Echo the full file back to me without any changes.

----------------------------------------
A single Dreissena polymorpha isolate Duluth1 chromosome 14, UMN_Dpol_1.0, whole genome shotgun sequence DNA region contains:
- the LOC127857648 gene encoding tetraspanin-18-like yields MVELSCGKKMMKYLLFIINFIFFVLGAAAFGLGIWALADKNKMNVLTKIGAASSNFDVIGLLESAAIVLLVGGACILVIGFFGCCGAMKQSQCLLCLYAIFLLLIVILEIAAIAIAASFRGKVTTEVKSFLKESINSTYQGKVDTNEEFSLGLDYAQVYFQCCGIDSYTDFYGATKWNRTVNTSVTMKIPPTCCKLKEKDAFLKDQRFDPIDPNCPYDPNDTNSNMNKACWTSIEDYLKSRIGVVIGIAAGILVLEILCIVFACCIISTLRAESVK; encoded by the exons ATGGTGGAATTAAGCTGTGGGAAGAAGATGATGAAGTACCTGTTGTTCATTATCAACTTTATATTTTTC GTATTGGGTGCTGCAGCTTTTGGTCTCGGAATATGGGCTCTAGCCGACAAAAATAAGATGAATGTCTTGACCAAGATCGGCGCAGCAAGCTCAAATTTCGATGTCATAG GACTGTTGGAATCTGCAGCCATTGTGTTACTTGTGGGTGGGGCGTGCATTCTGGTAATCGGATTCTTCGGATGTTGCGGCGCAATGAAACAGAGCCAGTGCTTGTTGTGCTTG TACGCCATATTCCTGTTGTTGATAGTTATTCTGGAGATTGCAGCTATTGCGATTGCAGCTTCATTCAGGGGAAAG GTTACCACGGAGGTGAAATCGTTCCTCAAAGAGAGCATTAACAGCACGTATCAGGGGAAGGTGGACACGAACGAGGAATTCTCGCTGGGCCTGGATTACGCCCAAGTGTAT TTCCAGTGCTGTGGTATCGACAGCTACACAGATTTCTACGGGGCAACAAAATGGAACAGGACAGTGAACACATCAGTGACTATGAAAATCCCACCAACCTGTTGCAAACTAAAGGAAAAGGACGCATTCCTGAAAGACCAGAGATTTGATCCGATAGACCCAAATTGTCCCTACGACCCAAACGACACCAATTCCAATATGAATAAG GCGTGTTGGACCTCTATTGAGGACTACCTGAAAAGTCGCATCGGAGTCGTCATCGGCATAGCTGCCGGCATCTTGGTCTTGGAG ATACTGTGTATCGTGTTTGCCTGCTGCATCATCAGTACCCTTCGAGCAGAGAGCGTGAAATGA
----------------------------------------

A single Dreissena polymorpha isolate Duluth1 chromosome 14, UMN_Dpol_1.0, whole genome shotgun sequence DNA region contains:
- the LOC127857648 gene encoding tetraspanin-18-like yields MVELSCGKKMMKYLLFIINFIFFVLGAAAFGLGIWALADKNKMNVLTKIGAASSNFDVIGLLESAAIVLLVGGACILVIGFFGCCGAMKQSQCLLCLYAIFLLLIVILEIAAIAIAASFRGKVTTEVKSFLKESINSTYQGKVDTNEEFSLGLDYAQVYFQCCGIDSYTDFYGATKWNRTVNTSVTMKIPPTCCKLKEKDAFLKDQRFDPIDPNCPYDPNDTNSNMNKACWTSIEDYLKSRIGVVIGIAAGILVLEILCIVFACCIISTLRAESVK; encoded by the exons ATGGTGGAATTAAGCTGTGGGAAGAAGATGATGAAGTACCTGTTGTTCATTATCAACTTTATATTTTTC GTATTGGGTGCTGCAGCTTTTGGTCTCGGAATATGGGCTCTAGCCGACAAAAATAAGATGAATGTCTTGACCAAGATCGGCGCAGCAAGCTCAAATTTCGATGTCATAG GACTGTTGGAATCTGCAGCCATTGTGTTACTTGTGGGTGGGGCGTGCATTCTGGTAATCGGATTCTTCGGATGTTGCGGCGCAATGAAACAGAGCCAGTGCTTGTTGTGCTTG TACGCCATATTCCTGTTGTTGATAGTTATTCTGGAGATTGCAGCTATTGCGATTGCAGCTTCATTCAGGGGAAAG GTTACCACGGAGGTGAAATCGTTCCTCAAAGAGAGCATTAACAGCACGTATCAGGGGAAGGTGGACACGAACGAGGAATTCTCGCTGGGCCTGGATTACGCCCAAGTGTAT TTCCAGTGCTGTGGTATCGACAGCTACACAGATTTCTACGGGGCAACAAAATGGAACAGGACAGTGAACACATCAGTGACTATGAAAATCCCACCAACCTGTTGCAAACTAAAGGAAAAGGACGCATTCCTGAAAGACCAGAGATTTGATCCGATAGACCCAAATTGTCCCTACGACCCAAACGACACCAATTCCAATATGAATAAG GCGTGTTGGACCTCTATTGAGGACTACCTGAAAAGTCGCATCGGAGTCGTCATCGGCATAGCTGCCGGCATCTTGGTCTTGGAG ATACTGTGTATCGTGTTTGCCTGCTGCATCATCAGTACCCTTCGAGCAGAGAGCGTGAAATGA